The work presented in the exhibition developed from my MA thesis which focused on municipal practices in enforcing the planning and building policies in Jerusalem, which have been creating a major housing crisis for Palestinians in the city. I was looking to investigate how these mechanisms work and are sustained, but due to the political sensitivity of the issue I wasn’t granted any access to the everyday activities and people in the enforcement department. Being a student and not interested in any particular case, I obtained a permission to”only” browse the photographs in classified buildings files. Inspectors, who are also the photographers and are in charge of compiling the files, treat the images as univocal pieces of evidence of a crime committed.
For me, the photos were multilayered sources of information for investigating seemingly mundane practices in enforcing the law and turning it into a living reality. The exhibition “Snapshots” traces the Jerusalem Municipality’s visual practices of surveillance and enforcement of planning policies in Jerusalem. It presents an ethnographic journey made with the photographs I copied from the files in the Archive. Observing the photographs I could retrace practices, events and patterns in the work of inspectors which I was initially not authorized to interview. Later, based on the interpretive work I did, I got a permission to discuss the photographs with inspectors and on a separate route I searched for the photographed Palestinians, to include their knowledge and voices in the ethnography I was looking to create.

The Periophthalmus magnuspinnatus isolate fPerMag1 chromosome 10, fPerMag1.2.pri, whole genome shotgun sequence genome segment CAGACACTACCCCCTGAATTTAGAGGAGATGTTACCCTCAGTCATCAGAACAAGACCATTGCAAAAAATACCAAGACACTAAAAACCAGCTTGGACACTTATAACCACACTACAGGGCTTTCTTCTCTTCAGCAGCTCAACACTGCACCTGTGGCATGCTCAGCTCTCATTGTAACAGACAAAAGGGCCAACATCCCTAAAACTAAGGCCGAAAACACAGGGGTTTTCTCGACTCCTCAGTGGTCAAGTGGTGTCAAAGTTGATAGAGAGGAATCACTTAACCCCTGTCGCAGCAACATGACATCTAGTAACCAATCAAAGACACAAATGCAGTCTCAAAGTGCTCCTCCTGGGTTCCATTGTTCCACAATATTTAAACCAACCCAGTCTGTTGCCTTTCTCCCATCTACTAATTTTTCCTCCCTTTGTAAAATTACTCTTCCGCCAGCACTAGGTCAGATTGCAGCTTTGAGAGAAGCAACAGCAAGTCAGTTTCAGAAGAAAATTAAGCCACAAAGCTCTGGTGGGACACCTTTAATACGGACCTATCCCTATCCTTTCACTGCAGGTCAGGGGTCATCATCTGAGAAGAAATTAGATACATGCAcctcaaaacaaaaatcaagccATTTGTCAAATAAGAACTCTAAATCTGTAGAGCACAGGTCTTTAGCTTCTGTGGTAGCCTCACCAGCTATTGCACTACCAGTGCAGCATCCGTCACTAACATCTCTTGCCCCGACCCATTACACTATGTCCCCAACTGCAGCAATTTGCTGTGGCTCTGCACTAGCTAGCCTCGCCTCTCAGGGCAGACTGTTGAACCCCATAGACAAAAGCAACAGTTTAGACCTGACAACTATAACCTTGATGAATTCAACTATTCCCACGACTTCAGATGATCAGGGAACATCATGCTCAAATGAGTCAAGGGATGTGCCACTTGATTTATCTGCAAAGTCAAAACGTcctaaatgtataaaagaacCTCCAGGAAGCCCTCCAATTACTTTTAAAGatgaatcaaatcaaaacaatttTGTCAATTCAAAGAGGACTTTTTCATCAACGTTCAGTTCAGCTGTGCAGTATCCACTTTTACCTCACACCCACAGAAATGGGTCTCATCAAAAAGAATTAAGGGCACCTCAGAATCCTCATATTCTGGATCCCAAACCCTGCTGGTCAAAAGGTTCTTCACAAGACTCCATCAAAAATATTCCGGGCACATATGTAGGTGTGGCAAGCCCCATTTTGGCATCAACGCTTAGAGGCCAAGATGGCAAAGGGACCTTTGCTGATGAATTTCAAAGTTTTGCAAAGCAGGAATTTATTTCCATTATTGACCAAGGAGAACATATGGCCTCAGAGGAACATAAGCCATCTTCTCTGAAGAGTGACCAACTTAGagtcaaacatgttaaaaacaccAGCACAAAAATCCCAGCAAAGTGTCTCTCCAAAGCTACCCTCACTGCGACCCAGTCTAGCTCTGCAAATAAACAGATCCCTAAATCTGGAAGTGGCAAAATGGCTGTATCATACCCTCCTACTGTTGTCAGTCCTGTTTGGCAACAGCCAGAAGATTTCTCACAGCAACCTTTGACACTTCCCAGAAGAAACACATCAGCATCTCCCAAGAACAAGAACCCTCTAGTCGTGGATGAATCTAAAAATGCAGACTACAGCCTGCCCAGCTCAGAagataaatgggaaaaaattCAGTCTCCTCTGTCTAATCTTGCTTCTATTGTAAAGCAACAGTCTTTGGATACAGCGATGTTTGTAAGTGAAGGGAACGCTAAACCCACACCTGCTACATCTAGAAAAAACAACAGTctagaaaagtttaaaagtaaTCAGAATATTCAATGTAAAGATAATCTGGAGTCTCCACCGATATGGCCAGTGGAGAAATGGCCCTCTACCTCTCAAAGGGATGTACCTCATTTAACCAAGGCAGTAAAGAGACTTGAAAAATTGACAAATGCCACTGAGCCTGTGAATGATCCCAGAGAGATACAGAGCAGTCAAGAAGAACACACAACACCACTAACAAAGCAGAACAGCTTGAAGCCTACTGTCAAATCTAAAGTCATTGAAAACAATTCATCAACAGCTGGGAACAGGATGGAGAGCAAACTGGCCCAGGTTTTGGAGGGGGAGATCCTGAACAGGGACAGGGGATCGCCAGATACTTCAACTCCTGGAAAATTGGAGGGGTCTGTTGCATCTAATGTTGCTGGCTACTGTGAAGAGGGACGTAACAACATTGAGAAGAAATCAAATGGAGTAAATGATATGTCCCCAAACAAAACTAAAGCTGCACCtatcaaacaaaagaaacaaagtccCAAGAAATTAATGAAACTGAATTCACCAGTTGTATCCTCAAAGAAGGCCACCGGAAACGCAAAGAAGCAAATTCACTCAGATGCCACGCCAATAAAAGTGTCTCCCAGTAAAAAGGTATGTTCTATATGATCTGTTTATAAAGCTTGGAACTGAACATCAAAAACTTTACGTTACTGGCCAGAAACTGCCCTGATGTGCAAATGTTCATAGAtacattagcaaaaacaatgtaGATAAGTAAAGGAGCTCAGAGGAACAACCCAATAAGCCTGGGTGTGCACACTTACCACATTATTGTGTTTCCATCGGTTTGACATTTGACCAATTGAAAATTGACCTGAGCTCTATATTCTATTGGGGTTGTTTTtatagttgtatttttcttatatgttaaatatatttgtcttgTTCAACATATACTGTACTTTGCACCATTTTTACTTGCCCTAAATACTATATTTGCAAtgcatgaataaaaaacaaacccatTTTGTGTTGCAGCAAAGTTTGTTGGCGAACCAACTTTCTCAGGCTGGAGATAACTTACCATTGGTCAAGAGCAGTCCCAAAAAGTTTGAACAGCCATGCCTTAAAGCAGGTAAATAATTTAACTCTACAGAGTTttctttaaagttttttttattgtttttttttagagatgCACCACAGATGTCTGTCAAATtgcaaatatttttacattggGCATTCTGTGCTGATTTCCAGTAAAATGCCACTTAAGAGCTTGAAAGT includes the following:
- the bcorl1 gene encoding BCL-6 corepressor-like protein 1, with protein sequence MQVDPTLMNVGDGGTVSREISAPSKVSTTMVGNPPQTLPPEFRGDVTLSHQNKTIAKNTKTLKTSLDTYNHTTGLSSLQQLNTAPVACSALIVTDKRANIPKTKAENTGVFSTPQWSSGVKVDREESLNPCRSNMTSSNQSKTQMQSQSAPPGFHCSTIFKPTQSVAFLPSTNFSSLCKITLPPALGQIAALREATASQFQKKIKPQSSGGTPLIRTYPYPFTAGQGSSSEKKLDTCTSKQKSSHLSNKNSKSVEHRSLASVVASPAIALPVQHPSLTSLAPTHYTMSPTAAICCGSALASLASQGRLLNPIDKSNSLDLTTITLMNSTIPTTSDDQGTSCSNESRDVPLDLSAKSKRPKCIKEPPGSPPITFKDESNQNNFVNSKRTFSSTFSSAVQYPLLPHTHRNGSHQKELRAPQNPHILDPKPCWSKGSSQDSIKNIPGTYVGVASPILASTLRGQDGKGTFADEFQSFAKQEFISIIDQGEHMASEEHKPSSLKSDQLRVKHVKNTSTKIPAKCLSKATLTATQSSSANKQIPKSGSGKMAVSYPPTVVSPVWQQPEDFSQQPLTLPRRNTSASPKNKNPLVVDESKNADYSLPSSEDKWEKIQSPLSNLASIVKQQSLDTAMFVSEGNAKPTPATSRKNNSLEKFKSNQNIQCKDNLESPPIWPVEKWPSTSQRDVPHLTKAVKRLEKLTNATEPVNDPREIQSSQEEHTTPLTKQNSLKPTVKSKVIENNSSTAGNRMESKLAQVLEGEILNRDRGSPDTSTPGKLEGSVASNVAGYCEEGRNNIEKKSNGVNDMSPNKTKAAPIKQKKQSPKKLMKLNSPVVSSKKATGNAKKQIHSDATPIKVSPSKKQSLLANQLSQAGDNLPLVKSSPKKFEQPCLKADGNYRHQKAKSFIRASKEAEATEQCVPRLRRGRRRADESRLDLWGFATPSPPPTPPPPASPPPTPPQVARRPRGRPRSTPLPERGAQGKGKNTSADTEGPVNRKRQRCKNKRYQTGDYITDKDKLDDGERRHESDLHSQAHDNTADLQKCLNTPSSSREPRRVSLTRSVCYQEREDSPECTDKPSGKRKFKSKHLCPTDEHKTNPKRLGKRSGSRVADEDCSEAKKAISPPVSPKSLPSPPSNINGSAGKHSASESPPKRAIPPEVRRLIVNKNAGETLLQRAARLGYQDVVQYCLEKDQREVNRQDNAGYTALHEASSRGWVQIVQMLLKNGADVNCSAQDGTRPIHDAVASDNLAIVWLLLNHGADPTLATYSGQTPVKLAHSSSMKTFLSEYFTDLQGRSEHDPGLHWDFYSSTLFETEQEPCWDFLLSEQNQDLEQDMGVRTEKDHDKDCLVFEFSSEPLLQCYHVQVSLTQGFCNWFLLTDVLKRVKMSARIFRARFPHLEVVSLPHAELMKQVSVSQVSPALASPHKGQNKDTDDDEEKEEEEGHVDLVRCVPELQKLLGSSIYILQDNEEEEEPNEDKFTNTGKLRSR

De-archived, these photographs compiled with interpretations and conversations, are not anymore a copy of their source. Rather, in presenting the photography along with its extended ethnography I was seeking to interfere and engage with the authority that produced them, enable this visual documentation to regain its political potential as sources of evidence, interpretation and influence. The exhibition I presented in Zochrot made it possible to view the visual mass of administrative documentation open and spread like a panoramic landscape that calls for a collective as much as personal and singular interpretation. The archival intimacy which hides injustice and oppression with a guise of impartial legal procedures was disrupted, and the private (classified) space became open to a public. The photographs, de-archived and represented openly in the gallery, were creating a space in which we are all authorized – to access, view, interpret and question the acts of the state.